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Richard Greenfield


Richard Greenfield attended Christ's Hospital school at Horsham in the UK before studying Theology as an undergraduate at King’s College, London. His graduate work was also completed there in the Department of Byzantine and Modern Greek Studies, although his research was conducted primarily in Oxford and in Athens, Greece (at the British School). His thesis, ‘Traditions of Belief in Late Byzantine Demonology,’ was supervised by the late Professor Donald Nicol and was examined by Professor Dame Averil Cameron and the late Dr. (Metropolitan) Kallistos Ware in 1985.

The main focus of his research has been the broad field of Byzantine popular religion. His early work looked at Byzantine demonology and sorcery, but for the last twenty years or so he has turned primarily to Byzantine hagiography and monasticism while maintaining interests in Byzantine magic. Most recently he has been studying aspects of the history of Medieval Greece and aspects of the medico-magical miscellany Bononiensis 3632. He also works on the Crusades and their interaction with the Byzantine world of the eastern Mediterranean.

After teaching briefly at Queen’s University, Belfast and Concordia University in Montreal in the mid 1980’s, he became an Adjunct in the Departments of History and Classics at Queen’s in 1988. Since 2002 he has been a tenured Professor in the Department of History with a cross appointment to Classics.

He is proud to have served in the past in various roles in the Queen’s University Faculty Association, particularly as a representative of Adjunct faculty and as a member of two Collective bargaining teams, and was honoured to be President of the Association in 2002-03. From 2003-2009 he was Chair of the Department of History. He is currently co-editor (with Alexander Alexakis) of the Dumbarton Oaks Medieval Library Greek series for Harvard UP [for further information see ], and the Secretary/Treasurer of the Canadian Committee of Byzantinists.

He is also proud to be the parent of two Queen’s alumnae.

Selected Publications

Articles and Book Chapters

  • “Making magic happen; understanding drugs as therapeutic substances in later Byzantine sorcery and beyond,” in P. Bouras and D. Stathakopoulos, Drugs in the Medieval Mediterranean: Pharmacological Exchange across Cultures, Genres, and Languages (11th-14th c.), (Cambridge UP, 2023), 245-276.
  • “Magic and the Occult Sciences” in Antony Kaldelis and Niketas Siniossoglou eds., The Cambridge Intellectual History of Byzantium (Cambridge UP, 2017), 215-233.
  • "Children in Byzantine Monasteries: Innocent Hearts or Vessels in the Harbor of the Devil," in Arietta Papaconstantinou and Alice-Mary Talbot eds., Becoming Byzantine: Children and Childhood in Byzantium (Washington D.C., Dumbarton Oaks: 2009), 253-282.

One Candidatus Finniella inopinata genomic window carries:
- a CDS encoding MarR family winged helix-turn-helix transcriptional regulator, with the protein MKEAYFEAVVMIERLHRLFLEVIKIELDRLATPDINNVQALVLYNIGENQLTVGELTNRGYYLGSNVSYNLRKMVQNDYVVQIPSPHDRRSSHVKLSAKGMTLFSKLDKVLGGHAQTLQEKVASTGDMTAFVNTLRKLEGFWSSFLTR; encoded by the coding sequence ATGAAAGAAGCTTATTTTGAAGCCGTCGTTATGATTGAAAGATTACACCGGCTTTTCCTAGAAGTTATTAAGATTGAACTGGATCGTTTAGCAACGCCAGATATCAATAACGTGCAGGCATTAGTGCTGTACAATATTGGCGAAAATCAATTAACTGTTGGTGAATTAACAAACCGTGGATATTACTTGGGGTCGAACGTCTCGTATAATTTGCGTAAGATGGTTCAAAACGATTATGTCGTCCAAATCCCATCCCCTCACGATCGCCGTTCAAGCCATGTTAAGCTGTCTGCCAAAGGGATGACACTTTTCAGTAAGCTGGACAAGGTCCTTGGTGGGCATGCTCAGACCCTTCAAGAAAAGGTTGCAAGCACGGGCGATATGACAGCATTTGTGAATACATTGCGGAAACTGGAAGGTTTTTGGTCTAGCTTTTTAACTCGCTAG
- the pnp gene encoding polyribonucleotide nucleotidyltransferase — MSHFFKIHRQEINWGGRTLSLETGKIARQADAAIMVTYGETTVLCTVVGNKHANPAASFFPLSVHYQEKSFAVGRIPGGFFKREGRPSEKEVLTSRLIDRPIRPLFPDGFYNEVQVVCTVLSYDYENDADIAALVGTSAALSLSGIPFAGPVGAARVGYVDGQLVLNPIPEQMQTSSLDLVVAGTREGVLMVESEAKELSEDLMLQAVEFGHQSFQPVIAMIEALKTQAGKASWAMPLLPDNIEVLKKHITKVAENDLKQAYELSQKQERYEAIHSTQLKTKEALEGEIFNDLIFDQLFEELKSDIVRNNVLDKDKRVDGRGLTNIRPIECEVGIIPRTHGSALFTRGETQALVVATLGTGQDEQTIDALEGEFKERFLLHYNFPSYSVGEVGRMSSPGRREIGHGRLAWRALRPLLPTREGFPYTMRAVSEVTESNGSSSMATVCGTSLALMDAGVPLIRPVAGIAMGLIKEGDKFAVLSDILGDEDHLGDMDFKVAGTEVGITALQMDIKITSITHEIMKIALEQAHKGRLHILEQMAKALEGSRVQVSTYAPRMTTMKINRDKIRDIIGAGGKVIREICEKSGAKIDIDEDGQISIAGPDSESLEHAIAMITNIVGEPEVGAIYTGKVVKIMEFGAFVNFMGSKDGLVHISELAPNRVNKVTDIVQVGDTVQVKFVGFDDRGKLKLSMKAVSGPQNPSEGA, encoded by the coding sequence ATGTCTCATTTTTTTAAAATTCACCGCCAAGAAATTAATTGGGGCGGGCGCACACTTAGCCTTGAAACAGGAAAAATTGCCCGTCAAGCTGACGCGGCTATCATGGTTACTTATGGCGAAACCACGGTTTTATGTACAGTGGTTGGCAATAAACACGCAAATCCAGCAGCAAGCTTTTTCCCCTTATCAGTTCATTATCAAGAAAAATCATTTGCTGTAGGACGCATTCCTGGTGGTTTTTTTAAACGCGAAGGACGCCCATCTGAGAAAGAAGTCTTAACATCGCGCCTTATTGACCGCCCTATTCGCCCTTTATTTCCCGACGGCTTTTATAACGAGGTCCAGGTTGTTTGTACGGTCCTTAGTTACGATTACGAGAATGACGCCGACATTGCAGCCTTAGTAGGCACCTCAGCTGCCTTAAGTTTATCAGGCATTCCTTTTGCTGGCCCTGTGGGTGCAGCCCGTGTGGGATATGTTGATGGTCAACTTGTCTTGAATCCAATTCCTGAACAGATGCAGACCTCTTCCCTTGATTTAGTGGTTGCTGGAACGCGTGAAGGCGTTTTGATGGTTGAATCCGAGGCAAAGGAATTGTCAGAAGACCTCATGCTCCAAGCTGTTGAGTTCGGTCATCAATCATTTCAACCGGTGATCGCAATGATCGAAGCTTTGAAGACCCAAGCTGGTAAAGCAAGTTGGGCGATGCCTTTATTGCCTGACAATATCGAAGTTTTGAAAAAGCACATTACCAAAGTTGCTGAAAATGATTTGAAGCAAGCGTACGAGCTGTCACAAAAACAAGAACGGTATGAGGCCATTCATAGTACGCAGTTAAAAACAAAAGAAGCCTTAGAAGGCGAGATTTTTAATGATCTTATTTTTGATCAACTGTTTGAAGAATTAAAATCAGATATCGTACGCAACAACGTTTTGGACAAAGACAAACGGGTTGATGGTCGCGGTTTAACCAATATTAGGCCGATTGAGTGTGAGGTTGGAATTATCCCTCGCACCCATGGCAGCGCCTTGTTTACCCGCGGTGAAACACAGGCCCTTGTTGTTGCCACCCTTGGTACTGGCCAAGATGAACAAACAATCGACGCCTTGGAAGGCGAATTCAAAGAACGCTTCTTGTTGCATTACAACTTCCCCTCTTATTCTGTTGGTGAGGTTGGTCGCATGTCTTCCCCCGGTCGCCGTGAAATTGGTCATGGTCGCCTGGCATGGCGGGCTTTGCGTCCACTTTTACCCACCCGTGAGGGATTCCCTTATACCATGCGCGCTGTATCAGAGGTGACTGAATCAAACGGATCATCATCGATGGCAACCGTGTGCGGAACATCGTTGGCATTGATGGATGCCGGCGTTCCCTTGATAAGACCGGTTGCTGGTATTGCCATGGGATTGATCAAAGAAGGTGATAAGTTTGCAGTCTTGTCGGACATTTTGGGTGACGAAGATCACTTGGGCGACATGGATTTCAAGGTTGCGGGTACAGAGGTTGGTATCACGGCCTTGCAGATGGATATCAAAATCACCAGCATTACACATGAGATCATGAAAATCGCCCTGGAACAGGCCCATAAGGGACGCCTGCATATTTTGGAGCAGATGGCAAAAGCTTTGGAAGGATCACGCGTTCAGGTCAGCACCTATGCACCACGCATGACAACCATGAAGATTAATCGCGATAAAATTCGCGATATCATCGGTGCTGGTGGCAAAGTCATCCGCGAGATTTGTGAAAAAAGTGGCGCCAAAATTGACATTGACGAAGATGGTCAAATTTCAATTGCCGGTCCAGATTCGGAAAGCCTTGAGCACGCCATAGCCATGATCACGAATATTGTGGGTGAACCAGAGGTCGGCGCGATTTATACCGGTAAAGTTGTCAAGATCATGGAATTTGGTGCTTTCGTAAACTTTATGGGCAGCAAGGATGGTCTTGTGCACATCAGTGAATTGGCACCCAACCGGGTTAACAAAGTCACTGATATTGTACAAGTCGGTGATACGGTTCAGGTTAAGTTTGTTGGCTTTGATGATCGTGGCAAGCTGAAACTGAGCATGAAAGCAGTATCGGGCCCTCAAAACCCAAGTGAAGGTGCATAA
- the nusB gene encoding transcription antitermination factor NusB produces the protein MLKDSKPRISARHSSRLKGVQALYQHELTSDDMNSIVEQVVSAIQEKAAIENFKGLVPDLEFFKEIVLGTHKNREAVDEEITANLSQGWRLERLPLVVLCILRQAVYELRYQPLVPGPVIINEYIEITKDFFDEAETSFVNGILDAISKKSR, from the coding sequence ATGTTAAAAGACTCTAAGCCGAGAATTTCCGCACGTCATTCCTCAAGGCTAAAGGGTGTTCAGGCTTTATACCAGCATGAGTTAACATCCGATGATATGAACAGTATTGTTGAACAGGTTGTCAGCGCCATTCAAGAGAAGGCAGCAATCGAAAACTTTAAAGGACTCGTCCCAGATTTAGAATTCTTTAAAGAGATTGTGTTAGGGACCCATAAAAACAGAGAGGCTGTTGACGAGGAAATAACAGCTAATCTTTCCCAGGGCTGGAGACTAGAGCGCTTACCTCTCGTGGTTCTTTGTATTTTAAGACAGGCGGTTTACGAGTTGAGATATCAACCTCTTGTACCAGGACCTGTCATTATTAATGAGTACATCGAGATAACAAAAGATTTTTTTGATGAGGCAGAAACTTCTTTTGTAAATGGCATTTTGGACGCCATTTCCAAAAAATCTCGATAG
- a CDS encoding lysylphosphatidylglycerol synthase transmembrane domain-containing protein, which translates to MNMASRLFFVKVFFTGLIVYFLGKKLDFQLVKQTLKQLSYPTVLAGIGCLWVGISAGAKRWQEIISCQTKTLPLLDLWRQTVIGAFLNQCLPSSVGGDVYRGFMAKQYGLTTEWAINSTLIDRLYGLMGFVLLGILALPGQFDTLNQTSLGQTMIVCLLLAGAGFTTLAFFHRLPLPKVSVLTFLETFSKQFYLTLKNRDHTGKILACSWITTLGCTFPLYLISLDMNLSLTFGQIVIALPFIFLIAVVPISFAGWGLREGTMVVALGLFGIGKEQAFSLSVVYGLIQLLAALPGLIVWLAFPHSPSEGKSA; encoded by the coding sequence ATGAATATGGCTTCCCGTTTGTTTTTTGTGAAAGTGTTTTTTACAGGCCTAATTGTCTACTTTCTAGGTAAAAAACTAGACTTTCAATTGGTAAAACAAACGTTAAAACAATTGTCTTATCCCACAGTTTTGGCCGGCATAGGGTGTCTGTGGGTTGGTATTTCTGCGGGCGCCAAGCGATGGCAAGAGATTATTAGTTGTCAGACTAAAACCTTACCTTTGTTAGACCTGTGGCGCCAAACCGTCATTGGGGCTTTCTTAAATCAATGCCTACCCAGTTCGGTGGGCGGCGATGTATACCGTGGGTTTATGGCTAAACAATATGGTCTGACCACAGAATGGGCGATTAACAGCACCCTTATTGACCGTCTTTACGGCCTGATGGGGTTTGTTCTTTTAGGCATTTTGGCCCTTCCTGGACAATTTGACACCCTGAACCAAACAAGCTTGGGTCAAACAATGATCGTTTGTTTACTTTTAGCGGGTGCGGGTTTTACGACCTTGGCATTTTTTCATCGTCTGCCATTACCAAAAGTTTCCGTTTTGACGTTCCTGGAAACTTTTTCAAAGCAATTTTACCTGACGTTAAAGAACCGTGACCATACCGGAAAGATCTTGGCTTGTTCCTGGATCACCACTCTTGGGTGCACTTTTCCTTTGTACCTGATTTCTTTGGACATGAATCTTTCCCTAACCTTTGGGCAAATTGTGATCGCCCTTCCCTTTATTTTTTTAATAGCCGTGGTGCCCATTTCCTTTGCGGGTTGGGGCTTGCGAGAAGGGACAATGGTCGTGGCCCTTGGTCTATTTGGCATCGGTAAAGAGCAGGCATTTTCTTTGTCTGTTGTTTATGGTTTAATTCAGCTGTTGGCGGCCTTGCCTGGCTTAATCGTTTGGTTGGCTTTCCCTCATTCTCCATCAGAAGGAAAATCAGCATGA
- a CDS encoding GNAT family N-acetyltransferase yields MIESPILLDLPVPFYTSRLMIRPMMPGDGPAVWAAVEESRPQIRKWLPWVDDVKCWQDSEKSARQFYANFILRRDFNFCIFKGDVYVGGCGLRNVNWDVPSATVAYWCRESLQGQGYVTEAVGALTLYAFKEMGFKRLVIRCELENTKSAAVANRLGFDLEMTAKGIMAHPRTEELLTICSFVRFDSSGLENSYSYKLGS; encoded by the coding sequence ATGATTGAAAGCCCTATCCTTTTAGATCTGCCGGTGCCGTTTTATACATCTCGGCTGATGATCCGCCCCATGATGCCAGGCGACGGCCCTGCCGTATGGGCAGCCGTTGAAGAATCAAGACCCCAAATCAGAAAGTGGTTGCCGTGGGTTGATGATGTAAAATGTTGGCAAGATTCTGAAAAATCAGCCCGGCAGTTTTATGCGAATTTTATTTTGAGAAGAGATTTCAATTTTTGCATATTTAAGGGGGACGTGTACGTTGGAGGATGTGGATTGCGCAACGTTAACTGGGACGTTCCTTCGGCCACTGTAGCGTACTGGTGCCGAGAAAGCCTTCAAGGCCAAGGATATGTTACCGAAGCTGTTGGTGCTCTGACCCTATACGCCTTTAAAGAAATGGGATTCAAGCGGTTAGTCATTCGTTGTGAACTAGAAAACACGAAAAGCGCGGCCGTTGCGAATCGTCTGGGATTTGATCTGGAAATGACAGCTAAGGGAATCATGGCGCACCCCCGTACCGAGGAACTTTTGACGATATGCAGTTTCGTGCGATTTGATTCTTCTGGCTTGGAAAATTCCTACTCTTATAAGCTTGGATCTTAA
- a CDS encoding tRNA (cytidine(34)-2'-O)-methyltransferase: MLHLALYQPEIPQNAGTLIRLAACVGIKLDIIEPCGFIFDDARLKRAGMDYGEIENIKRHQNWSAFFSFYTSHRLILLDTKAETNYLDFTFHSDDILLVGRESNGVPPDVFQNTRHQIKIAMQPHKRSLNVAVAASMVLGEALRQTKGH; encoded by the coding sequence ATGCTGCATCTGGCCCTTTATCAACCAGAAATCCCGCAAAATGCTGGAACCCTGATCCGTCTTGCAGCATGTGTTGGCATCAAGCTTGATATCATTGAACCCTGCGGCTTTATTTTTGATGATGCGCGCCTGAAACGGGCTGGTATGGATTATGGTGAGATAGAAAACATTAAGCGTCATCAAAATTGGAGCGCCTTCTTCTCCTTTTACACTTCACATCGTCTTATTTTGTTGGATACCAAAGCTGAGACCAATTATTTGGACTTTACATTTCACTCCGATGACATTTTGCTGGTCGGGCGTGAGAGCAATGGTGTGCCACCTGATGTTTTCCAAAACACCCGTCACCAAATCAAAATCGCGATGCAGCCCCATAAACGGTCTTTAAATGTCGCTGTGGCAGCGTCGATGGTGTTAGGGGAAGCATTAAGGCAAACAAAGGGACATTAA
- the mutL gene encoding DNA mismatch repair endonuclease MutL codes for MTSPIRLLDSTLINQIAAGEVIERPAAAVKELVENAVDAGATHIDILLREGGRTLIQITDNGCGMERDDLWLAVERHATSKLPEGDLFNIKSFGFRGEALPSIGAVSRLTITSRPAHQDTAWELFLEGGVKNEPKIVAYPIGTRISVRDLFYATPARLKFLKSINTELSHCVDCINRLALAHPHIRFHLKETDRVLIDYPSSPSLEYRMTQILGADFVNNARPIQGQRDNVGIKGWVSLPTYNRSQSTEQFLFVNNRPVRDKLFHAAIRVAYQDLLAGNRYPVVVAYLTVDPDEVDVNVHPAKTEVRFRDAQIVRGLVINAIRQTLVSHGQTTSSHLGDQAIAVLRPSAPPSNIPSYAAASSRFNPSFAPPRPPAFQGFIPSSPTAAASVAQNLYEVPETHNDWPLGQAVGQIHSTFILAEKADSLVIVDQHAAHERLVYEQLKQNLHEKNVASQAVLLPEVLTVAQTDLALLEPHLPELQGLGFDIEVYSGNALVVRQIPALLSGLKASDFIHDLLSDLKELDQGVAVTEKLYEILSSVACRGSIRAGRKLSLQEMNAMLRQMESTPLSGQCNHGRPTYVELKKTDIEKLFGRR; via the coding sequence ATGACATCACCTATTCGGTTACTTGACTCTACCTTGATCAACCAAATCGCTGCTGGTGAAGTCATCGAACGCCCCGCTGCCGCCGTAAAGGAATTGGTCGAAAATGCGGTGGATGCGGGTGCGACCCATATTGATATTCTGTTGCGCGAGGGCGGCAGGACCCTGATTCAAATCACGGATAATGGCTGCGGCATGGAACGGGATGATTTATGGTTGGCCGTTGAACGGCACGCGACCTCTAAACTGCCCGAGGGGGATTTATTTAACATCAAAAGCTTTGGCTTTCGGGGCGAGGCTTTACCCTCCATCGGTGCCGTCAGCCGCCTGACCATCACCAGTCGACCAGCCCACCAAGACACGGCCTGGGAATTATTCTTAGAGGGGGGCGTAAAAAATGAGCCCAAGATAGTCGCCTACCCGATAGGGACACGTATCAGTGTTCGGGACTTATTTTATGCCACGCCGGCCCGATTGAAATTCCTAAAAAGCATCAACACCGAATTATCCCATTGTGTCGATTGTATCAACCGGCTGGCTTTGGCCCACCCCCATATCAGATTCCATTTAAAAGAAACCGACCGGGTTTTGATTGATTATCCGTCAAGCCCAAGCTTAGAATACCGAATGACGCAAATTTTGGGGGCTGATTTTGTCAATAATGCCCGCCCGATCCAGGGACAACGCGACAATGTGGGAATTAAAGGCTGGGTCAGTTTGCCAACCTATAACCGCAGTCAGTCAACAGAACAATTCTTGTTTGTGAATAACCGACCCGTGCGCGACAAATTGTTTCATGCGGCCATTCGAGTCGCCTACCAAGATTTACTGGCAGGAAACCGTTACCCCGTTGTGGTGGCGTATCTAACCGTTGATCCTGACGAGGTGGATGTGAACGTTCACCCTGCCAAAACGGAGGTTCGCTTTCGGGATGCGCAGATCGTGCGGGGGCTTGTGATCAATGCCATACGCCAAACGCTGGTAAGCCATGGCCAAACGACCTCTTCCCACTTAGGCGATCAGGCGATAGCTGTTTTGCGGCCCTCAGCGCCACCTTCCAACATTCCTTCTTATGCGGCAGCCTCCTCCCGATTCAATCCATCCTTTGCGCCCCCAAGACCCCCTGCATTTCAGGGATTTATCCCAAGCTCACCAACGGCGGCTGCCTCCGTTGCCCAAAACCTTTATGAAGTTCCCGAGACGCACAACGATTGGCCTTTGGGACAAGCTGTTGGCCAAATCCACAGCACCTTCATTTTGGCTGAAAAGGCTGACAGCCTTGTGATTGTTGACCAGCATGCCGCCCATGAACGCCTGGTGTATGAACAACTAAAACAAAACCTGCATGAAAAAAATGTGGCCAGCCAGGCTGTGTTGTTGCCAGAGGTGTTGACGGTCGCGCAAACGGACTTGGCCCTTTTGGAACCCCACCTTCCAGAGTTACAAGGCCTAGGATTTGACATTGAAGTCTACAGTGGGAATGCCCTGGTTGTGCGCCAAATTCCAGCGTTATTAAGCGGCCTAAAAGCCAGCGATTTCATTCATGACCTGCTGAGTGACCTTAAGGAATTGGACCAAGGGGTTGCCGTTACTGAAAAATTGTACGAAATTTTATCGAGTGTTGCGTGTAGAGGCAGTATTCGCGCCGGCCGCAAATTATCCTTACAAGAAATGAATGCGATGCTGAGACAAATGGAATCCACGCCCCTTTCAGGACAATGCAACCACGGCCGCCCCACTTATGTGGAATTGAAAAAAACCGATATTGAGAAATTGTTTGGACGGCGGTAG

• "Shaky Foundations: opposition, conflict and subterfuge in the creation of the Holy Mountain of Galesion," in Peter Soustal, ed., Heilige Berge und Wüsten: Byzanz und sein Umfeld (Vienna, Österreichische Akademie der Wissenschaften, Institut für Byzanzforschung: 2009), 25-40.
  • "Drawn to the Blazing Beacon: Visitors and Pilgrims to the Living Holy Man and the Case of Lazaros of Mt. Galesion," Dumbarton Oaks Papers 56 (2002), 207-235.
  • "The Wayside Shrines of the Argolid," in J. Fossey and P.J. Smith, eds., Proceedings of the First Montreal Conference on the Archaeology and History of the North East Peloponnesos. (November 1993), McGill University Monographs in Classical Archaeology and History.  J.C. Gieben (Amsterdam, 1999), 73-91 and Pls. 8-25.
  • "A Contribution to the Study of Palaeologan Magic," in H. Maguire, ed., Byzantine Magic (Washington, D.C.: Dumbarton Oaks, 1995), 117-153.
  • "Sorcery and Politics at the Byzantine Court in the Twelfth Century: Interpretations of History," in R. Beaton and C. Roueché (eds.) The Making of Byzantine History. Studies dedicated to Donald M. Nicol (London: Variorum, 1993), 73-85.
  • "Fallen into Outer Darkness: Later Byzantine Conceptions and Depictions of Evil," Etnofoor 5 (1992), 61-80.
  • "Saint Sisinnios, the Archangel Michael and the Female Demon Gylou; the Typology of the Greek Literary Stories," Byzantina 15 (1989), 83-142.
Graduate supervision
  • Byzantine popular religion
  • Byzantine history
  • Crusades

Department of History, Queen's University

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Queen's University is situated on traditional Haudenosaunee and Anishinaabe territory.